Ralph McCloud couldn’t believe his eyes as he stood on a stage near the Fort Worth Convention Center and peered out on normally quiet streets. On Sunday, downtown streets were flooded with a sea of people marching against a pending federal immigration bill, hoping to leave an impression on politicians about the importance of drafting reasonable legislation.
Annabel Alonso, a demonstrator and freshman biology and criminal justice major, said there were people of all races protesting against the bill.
“Everyone was there for the same reason – to say that we are all united,” Alonso said. “It was an emotional event, but it wasn’t just about Hispanics.”
“They weren’t just Hispanic,” Alonso said. “There were blacks, Asians and whites there because it affects everyone who is an immigrant.”
McCloud, the secretariat for pastoral and community services of the Catholic Diocese of Fort Worth, said he witnessed the same diversity of the group, but that he was also overwhelmed by the determination the marchers showed against the issue.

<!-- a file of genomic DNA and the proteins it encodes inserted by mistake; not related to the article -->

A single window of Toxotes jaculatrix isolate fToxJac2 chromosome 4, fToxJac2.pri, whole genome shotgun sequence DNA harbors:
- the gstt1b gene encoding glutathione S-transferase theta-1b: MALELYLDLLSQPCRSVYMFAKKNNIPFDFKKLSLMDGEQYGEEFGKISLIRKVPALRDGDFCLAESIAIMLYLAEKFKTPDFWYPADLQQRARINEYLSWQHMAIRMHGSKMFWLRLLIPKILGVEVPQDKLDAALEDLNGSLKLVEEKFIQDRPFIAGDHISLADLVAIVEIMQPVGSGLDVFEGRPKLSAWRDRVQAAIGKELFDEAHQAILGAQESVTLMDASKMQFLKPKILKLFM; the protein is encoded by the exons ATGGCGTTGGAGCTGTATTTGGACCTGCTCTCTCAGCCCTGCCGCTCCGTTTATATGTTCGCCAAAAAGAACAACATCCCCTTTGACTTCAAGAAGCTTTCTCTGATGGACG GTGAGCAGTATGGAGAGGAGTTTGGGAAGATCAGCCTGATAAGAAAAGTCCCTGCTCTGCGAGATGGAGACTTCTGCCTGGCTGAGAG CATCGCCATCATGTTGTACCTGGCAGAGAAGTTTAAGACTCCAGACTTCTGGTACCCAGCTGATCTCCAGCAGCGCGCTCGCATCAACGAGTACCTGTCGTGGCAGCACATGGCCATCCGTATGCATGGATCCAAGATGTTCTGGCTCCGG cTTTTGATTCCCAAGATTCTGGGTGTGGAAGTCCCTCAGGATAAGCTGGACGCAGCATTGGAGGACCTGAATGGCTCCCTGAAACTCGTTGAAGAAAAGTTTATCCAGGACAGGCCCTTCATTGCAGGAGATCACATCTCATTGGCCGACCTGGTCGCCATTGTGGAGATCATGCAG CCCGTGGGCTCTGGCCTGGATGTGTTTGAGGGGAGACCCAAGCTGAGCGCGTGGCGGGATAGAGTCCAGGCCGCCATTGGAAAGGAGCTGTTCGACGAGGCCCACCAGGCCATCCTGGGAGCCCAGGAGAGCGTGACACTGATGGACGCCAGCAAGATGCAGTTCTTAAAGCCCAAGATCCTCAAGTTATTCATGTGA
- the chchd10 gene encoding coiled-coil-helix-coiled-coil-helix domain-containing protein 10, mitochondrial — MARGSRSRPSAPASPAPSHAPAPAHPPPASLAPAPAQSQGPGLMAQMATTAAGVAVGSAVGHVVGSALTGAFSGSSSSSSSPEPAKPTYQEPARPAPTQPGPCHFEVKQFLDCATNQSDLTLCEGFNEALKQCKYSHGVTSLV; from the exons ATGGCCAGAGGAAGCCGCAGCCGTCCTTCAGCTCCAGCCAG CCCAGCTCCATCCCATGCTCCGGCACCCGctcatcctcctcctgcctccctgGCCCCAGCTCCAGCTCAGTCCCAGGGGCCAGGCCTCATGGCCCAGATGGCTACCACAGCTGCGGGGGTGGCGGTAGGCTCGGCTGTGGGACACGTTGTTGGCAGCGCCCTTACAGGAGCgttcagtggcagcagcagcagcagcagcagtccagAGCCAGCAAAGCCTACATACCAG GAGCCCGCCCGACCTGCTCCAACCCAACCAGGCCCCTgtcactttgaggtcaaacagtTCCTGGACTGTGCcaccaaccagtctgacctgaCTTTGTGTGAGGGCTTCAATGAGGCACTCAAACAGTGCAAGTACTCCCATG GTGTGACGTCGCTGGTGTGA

The march, which from the county courthouse to the federal building, was a silent march planned by the League of United Latin American Citizens in about two weeks, a relatively short time to develop a protest of its magnitude, McCloud said.
For All Saints pastor Esteban Jasso, the march wasn’t vengeful, but a call for a positive change.
“It wasn’t a protest,” Jasso said. “This was getting the message out about an issue in a very peaceful way.”
That message was relayed through several speeches that spoke of the reasons against the pending immigration bill.
McCloud spoke about the moral reason why there should be a compassionate and comprehensive immigration bill.
For Jasso, the speeches were a testimony to thoughts of recent immigrants.
“These people have earned the path to citizenship because they are working so hard,” Jasso said.
Jasso said he did not see the march draw any negative feedback from spectators.
McCloud said he did see outsiders responding to the march, but they were quickly dissuaded by the overwhelming number of marchers.
Jasso, who lived 28 years in South America, said the march wasn’t anti-American, but embraced America’s principles outwardly.
“People were waving American flags because they know what it stands for,” Jasso said. “They want to be a part of the American dream. They may be Hispanic, but they are Americans.”
McCloud said that while the crowd is gone, the work has not stopped.
“This was a call for people to be more involved in their communities,” McCloud said. “This is going to be a closely monitored issue.